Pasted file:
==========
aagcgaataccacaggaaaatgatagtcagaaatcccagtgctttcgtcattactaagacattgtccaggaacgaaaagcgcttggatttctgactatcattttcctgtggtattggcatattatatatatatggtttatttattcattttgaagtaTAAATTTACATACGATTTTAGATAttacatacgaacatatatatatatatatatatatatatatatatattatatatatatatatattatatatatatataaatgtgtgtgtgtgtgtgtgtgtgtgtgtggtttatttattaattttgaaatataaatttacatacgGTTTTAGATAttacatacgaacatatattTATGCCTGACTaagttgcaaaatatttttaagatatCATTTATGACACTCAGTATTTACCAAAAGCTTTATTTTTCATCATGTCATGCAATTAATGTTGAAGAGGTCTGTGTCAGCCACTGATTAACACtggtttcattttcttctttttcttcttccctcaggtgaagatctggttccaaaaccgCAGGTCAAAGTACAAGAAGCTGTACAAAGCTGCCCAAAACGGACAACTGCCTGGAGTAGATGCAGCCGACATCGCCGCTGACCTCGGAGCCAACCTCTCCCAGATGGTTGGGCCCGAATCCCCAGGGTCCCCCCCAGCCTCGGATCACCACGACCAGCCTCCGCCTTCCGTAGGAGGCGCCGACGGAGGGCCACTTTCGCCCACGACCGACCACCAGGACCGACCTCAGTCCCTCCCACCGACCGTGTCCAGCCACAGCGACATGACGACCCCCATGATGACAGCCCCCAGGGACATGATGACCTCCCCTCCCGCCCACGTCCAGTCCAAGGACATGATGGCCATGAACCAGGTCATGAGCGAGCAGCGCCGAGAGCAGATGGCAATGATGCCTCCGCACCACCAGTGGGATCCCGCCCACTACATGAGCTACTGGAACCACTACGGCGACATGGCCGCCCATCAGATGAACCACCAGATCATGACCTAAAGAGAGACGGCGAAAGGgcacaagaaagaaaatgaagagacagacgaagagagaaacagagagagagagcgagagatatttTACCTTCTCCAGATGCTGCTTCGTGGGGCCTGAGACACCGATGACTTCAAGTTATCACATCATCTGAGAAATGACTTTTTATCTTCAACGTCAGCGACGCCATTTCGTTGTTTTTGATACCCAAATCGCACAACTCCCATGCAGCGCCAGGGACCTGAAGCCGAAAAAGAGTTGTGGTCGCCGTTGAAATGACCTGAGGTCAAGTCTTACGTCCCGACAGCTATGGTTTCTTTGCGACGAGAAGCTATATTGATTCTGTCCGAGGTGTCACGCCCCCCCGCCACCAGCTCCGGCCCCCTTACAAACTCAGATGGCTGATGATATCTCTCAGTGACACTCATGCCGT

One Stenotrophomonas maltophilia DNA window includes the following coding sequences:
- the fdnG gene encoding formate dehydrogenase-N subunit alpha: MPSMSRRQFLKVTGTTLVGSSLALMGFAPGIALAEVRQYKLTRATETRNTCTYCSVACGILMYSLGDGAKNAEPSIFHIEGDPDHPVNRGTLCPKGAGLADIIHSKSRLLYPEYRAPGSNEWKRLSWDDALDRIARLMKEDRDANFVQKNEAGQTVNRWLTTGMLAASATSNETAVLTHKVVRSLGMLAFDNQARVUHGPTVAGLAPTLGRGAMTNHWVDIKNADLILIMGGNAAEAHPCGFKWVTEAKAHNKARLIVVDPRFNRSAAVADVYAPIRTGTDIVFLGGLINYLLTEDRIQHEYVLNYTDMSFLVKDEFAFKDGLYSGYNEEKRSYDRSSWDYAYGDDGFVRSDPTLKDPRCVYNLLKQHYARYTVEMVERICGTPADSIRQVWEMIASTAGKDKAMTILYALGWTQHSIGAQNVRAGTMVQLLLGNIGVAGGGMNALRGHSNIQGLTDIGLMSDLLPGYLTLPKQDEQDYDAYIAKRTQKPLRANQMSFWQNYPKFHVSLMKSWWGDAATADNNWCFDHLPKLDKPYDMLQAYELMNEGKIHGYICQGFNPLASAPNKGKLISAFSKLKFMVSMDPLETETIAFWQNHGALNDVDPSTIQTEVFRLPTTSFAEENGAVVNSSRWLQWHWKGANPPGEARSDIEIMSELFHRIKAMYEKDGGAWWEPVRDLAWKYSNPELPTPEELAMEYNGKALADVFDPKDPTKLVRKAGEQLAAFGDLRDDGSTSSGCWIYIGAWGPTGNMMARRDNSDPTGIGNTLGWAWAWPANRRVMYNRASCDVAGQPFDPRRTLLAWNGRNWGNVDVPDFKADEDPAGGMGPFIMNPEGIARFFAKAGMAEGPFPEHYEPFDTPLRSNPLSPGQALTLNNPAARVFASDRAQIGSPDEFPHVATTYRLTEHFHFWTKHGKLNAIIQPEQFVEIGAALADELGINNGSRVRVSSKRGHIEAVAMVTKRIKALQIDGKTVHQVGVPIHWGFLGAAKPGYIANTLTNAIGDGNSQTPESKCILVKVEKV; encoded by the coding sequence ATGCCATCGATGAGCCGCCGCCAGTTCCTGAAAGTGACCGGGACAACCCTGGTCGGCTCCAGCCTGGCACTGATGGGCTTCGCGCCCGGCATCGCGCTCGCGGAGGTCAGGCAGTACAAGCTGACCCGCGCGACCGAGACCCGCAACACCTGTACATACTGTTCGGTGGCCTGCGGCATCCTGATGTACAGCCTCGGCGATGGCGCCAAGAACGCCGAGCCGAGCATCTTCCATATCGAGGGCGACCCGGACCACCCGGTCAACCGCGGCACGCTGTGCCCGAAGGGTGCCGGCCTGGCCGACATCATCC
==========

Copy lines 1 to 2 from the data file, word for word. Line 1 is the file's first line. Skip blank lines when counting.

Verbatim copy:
aagcgaataccacaggaaaatgatagtcagaaatcccagtgctttcgtcattactaagacattgtccaggaacgaaaagcgcttggatttctgactatcattttcctgtggtattggcatattatatatatatggtttatttattcattttgaagtaTAAATTTACATACGATTTTAGATAttacatacgaacatatatatatatatatatatatatatatatatattatatatatatatatattatatatatatataaatgtgtgtgtgtgtgtgtgtgtgtgtgtggtttatttattaattttgaaatataaatttacatacgGTTTTAGATAttacatacgaacatatattTATGCCTGACTaagttgcaaaatatttttaagatatCATTTATGACACTCAGTATTTACCAAAAGCTTTATTTTTCATCATGTCATGCAATTAATGTTGAAGAGGTCTGTGTCAGCCACTGATTAACACtggtttcattttcttctttttcttcttccctcaggtgaagatctggttccaaaaccgCAGGTCAAAGTACAAGAAGCTGTACAAAGCTGCCCAAAACGGACAACTGCCTGGAGTAGATGCAGCCGACATCGCCGCTGACCTCGGAGCCAACCTCTCCCAGATGGTTGGGCCCGAATCCCCAGGGTCCCCCCCAGCCTCGGATCACCACGACCAGCCTCCGCCTTCCGTAGGAGGCGCCGACGGAGGGCCACTTTCGCCCACGACCGACCACCAGGACCGACCTCAGTCCCTCCCACCGACCGTGTCCAGCCACAGCGACATGACGACCCCCATGATGACAGCCCCCAGGGACATGATGACCTCCCCTCCCGCCCACGTCCAGTCCAAGGACATGATGGCCATGAACCAGGTCATGAGCGAGCAGCGCCGAGAGCAGATGGCAATGATGCCTCCGCACCACCAGTGGGATCCCGCCCACTACATGAGCTACTGGAACCACTACGGCGACATGGCCGCCCATCAGATGAACCACCAGATCATGACCTAAAGAGAGACGGCGAAAGGgcacaagaaagaaaatgaagagacagacgaagagagaaacagagagagagagcgagagatatttTACCTTCTCCAGATGCTGCTTCGTGGGGCCTGAGACACCGATGACTTCAAGTTATCACATCATCTGAGAAATGACTTTTTATCTTCAACGTCAGCGACGCCATTTCGTTGTTTTTGATACCCAAATCGCACAACTCCCATGCAGCGCCAGGGACCTGAAGCCGAAAAAGAGTTGTGGTCGCCGTTGAAATGACCTGAGGTCAAGTCTTACGTCCCGACAGCTATGGTTTCTTTGCGACGAGAAGCTATATTGATTCTGTCCGAGGTGTCACGCCCCCCCGCCACCAGCTCCGGCCCCCTTACAAACTCAGATGGCTGATGATATCTCTCAGTGACACTCATGCCGT

One Stenotrophomonas maltophilia DNA window includes the following coding sequences: